Éva Fahidi is 90 years old. She has no track record whatsoever as a professional dancer. Yet this October, for the first time in her life, she is stepping on the boards to dance before an audience on the Home Stage of Vígszínház Theater in Budapest. During the rehearsals, she may have come up against the limits of her age, facing the inexorable facts of a body well ahead in years, yet she prevails in her defiance of age to prove for all of us that the joy of life and femininity is something we can hold on to against all odds. She may smile at her own bizarre undertaking, but she forges on with a power of will that puts the most energetic young dancers to shame.
The documentary is slated to condense in 50 minutes the rehearsals for a new dance project by The Symptoms, during which episodes of Éva’s life story and character unfold incrementally, interspersed with the process of preparation for the premiere. On her journey to the stage, Éva is accompanied by the dancer Emese Cuhorka, 60 years her junior, simultaneously cast in the role of the young Éva, her early-lost mother, her younger sister, and her never-born child. For Éva Fahidi is a Holocaust survivor who has once lost everything and, perhaps, everyone. Indeed, this overarching loss may be at the heart of her fanatical will to live, love life, and fly in the face of old age. She has earned the right — as she puts it — not to feel old, to remain a woman to the bone, and to live forever.
Tension mounts with the nearing of first night as we witness increasingly bitter skirmishes between doubt and confidence, vanity and acceptance. Toward the end, the stakes are raised to the point where it becomes quite doubtful whether the two will ever perform their Grand Duet together.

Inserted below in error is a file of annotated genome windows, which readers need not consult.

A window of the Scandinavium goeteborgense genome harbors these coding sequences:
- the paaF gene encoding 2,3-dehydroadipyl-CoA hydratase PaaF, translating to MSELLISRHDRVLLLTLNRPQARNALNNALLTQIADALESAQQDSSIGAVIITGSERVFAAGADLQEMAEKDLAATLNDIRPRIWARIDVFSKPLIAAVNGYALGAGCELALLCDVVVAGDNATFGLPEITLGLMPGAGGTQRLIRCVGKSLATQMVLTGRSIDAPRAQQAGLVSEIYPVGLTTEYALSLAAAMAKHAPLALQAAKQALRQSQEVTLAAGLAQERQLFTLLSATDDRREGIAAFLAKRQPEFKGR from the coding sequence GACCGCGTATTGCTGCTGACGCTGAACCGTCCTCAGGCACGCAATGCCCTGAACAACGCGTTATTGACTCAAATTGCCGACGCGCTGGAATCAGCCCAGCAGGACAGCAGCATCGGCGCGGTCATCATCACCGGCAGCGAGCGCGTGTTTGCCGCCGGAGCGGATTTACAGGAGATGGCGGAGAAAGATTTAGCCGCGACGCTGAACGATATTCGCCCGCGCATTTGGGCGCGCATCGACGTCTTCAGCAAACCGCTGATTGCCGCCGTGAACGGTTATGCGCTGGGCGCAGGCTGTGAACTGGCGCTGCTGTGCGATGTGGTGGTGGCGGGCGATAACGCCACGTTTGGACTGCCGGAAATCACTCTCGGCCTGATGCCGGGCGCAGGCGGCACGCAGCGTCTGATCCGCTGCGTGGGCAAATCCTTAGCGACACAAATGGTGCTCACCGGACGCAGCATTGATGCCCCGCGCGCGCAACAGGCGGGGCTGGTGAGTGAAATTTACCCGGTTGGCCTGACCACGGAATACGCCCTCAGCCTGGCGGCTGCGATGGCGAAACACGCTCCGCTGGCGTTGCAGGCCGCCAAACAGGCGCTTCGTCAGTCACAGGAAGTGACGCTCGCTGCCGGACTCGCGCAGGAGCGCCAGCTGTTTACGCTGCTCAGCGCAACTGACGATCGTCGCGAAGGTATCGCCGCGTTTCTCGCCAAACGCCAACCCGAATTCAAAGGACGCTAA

The film, already being shot as we speak, is permeated by Éva’s serene humor, constructive exhibitionism, and fully preserved femininity. Crying Will Get You Nowhere takes place in the present tense. It is the document of a major challenge here and now, which provides an occasion for us to dig down deep in search of Éva’s true motivations in an effort to comprehend the meaning of her life as a story locked in her body and, through it, to grasp our own shared history.
“The experience of being abandoned by your body is utterly painful. Especially when your body is important to you, which it may not be to everyone, or not to the same degree as it has been for me. Yes, it will come knocking on your door one day… Then it’s done, finished, over. You must cover it up because it has become abominable. This is the most severe punishment of all in old age. (…) But one cannot afford to feel miserable about things over which one has no control. And I do want to be happy.” (Éva Fahidi)